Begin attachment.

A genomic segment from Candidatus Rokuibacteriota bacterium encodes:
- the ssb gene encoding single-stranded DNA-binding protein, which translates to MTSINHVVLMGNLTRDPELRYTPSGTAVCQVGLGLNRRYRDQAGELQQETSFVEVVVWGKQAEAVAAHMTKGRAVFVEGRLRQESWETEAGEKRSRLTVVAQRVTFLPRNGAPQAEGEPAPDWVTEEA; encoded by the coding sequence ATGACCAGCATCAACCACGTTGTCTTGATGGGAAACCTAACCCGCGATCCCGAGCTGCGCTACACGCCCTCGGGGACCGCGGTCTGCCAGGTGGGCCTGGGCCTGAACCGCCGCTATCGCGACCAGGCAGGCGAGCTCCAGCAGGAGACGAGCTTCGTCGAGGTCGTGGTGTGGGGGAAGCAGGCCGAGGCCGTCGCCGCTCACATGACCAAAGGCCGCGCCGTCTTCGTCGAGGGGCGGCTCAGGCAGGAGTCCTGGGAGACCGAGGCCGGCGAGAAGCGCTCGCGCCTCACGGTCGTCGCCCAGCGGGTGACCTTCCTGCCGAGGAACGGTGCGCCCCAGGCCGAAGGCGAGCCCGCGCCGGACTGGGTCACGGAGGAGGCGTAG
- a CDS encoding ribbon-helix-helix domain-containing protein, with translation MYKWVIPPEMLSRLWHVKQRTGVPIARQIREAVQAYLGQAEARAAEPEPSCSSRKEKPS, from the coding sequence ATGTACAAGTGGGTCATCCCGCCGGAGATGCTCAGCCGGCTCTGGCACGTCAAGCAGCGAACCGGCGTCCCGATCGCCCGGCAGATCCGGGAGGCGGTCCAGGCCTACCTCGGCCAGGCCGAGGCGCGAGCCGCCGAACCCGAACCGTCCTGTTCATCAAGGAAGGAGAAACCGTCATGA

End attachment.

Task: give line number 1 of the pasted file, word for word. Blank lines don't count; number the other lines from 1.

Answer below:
A genomic segment from Candidatus Rokuibacteriota bacterium encodes: